Quick tech question – in the part in the vid when you're shooting the dude in the halfpipe, why are you on a tripod? Seems like fast action like that would be much easier followed by handholding the camera, and your shutter is obviously fast enough to stop action and remove any shake component… just seemed that the tripod in that case would be limiting. Thanks dude.

  46. s.e. miller September 16, 2009 at 9:56 am #


    I have a question for you and it might be taken badly, but I'm not asking because I think there is something wrong instead it's pure curiosity.

    Do you think you received this SanDisk job because they knew of your extensive web presence (all photographic skills aside which are quite obviously proven) through your blog, facebook, twitter, etc and that the ad people at SanDisk saw your shooting this campaign as possibly additional advertising for their new product?

    Thanks for the blog, thanks for all the info you give, and thanks in advance if you have the time to consider and answer my question.


  47. Kreighbaum September 16, 2009 at 8:56 pm #

    @chasejarvis in vid, you mention cutting teeth on ski/snow? Anywhere to see that earlier work? What publications? Thanks for the posts.

  48. Chase Jarvis September 16, 2009 at 9:16 pm #

    @kreibaum: all of the mags…freeskier, powder, skiing, ski, (freeze no longer a mag), and on and on… you name it.

    and ads for i think almost every brand. k2, rossi, salomon, smith, scott, atomic etc etc etc.

  49. Chase Jarvis September 16, 2009 at 9:20 pm #

    @se miller. I got the job because of photography. They knew about my sports background and I was shooting sequences waaay back when they were first getting morphed together in print. Getting to share behind the scenes was something I asked of them and they were cool enough to green light it. Cool how times are changing.

  50. Chase Jarvis September 16, 2009 at 9:24 pm #

    @ matthew – I quite like the white hat, and I dunno what a snotter is, so no dice there for you.

    But the camera is on a tripod to simplify post production in creating the sequences. If the camera stays still and only the rider moves, photoshop composites are about 100x easier. hope that helps, white hat and all ;)

  51. Ben September 17, 2009 at 11:40 am #

    Chase, awesome series of posts! Thank you for sharing.

    What lighting gear are you using? And did you blow any power sources while firing off flashes every second (referring to 2:20 into your BTS video)?

  52. CM Justin September 18, 2009 at 8:34 am #

    Much appreciated for what you do for photography and people. Thanks for the blogs and videos,
    love the book

    Q- When you are back in your base camp after shooting all day ,do you use any monitor calibration or just the monitor's software

    Thanks so much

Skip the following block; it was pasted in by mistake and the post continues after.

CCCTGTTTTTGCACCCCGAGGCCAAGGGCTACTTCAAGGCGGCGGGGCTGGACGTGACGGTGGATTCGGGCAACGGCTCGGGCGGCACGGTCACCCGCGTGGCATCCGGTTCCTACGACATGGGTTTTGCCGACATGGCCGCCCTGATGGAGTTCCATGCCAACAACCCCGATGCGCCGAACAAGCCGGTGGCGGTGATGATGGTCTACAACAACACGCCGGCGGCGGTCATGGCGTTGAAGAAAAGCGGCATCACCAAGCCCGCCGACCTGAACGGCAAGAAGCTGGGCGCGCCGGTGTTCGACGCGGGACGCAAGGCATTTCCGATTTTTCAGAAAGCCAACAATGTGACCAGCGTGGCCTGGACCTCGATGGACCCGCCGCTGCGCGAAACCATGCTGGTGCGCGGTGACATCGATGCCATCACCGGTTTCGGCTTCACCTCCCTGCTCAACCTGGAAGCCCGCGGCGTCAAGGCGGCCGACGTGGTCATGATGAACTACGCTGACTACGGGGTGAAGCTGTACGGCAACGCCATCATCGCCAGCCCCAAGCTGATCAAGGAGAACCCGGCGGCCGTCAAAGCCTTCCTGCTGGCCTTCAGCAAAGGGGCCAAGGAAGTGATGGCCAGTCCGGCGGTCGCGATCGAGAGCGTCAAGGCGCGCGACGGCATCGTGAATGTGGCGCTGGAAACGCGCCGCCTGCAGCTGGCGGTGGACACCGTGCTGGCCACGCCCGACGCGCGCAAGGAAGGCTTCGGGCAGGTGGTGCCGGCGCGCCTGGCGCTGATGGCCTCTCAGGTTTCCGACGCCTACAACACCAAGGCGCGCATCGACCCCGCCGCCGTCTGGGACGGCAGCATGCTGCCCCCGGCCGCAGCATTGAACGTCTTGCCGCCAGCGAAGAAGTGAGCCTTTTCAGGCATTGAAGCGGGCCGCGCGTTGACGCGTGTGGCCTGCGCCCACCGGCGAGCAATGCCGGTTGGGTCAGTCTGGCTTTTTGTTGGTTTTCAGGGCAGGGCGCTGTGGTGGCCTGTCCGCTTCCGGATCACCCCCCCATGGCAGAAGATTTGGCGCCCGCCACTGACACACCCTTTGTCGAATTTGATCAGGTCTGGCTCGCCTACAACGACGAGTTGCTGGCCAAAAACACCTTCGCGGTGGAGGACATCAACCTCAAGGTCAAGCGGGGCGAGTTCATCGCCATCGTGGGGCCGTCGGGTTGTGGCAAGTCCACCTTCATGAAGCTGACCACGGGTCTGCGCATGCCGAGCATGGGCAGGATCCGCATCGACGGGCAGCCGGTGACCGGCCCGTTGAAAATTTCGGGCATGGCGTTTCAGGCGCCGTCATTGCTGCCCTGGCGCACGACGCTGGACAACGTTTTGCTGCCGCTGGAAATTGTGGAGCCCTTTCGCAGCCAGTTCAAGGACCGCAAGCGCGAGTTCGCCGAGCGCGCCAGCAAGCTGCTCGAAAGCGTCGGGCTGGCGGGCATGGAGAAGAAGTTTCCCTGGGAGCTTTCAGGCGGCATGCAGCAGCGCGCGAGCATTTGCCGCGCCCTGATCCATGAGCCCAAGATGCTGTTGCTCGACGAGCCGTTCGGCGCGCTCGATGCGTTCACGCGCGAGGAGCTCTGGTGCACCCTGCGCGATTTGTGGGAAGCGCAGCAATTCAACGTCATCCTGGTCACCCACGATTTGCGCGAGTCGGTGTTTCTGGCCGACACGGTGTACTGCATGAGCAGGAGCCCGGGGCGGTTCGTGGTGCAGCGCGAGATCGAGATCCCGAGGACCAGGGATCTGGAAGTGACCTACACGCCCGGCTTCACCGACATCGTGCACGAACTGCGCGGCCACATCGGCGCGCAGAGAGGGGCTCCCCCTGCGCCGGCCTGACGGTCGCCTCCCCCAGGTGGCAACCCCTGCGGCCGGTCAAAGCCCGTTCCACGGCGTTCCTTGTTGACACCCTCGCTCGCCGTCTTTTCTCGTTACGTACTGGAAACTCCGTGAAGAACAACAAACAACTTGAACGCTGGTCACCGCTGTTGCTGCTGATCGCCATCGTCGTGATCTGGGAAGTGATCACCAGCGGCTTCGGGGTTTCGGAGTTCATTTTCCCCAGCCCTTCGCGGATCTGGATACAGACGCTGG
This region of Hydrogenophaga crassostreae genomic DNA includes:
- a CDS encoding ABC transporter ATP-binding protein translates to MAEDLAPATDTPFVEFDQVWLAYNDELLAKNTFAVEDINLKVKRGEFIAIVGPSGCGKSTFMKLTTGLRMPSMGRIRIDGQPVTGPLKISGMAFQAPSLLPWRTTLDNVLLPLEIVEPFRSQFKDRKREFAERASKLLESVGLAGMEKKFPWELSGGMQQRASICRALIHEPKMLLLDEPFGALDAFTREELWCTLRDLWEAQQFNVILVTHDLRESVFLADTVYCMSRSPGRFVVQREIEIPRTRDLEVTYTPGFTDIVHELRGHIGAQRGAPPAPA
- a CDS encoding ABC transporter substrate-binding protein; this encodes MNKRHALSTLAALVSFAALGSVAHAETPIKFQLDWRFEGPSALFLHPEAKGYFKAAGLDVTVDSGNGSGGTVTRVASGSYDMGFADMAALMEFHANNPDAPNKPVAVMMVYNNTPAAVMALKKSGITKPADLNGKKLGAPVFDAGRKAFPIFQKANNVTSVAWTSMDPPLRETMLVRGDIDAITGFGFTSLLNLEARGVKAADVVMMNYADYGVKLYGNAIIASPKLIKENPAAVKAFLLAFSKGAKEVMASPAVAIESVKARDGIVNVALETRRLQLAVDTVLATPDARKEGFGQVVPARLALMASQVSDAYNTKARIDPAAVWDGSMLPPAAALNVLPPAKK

CM Justin

  53. Peter September 18, 2009 at 10:55 am #

    Hi Chase, first all thanks again for all the great posts very interesting to see – makes me wish I was back home in NZ hitting the pipe at Cardrona.

    I would be really interested in how you setup / use autofocus on some of the sports shots. Especially when its a one time deal to get a shot (i.e. when you're hiking with no heli and the light is right) – and pre-focusing is hard due to the fact the rider will be in the air travelling at speed. Its one thing I have occasionally had trouble with and a pain when you've spent all day shovelling snow then miss the shot – although now I have a D700 with the same AF as the D3 hopefully this is a thing of the past.

    Would be interested to hear re if do you use just the 9/21/51-point on your D3/D3x with continuous tracking,or do you manual focus – I was reading the D3 tech guide which implys you should never use the 51 point 3D tracking etc. but would be interested to hear what you use in practice and whether its inline with what that doc recommends.

    thanks again


  54. Shamik September 18, 2009 at 10:50 pm #

    Hey Chase…nice one.. was just wondering.. since you are using the big lights here… you are sync limited right? are you having any issues freezing the motion being limited by the sync speed?

  55. Jacob September 20, 2009 at 4:46 am #

    I know you say you weren't chosen to take these photos for your blog or anything, but you've certainly convinced me to buy the card!

    Great video! It's all very insightful stuff.

  56. dvd r September 24, 2009 at 11:21 pm #

    The lightning speed of this flash card is 90 mb/second. This is atleast double from the scandisk predecessors and the storage capacity is higher than other flashcards so i am just looking forward to buy this flash card from Amazon.

  57. Jeff Patterson September 29, 2009 at 12:23 am #

    Chase, good to finally see what your crew was up to. Hope to see you around these parts this winter

  58. Joe L. October 26, 2009 at 9:00 pm #

    Chase, love following your posts. This one just came up while talking about your NZ shoot – can't find your photos and footage from the actual shoot on SanDisk's site. Maybe a little linky linky love? =]

    Thanks mate!

  59. Jon Tannen October 28, 2009 at 9:59 am #

    Chase/all: Note that the new 64GB SanDisk Extreme Pro cards currently do not work on the Nikon D3. I bought one a few days ago and found out the hard way.

  60. Anonymous February 22, 2010 at 2:39 pm #

    for the effect on the photo at the top of the page , do you just use an big F number or is it done in photoshop ?

  61. Scott Rinckenberger February 23, 2010 at 10:58 am #

    Anon: The photo at the top of the page was created by setting up the camera on a tripod, and motor-driving through the entire trick. The images are then combined in Photoshop. Check out this post for the details: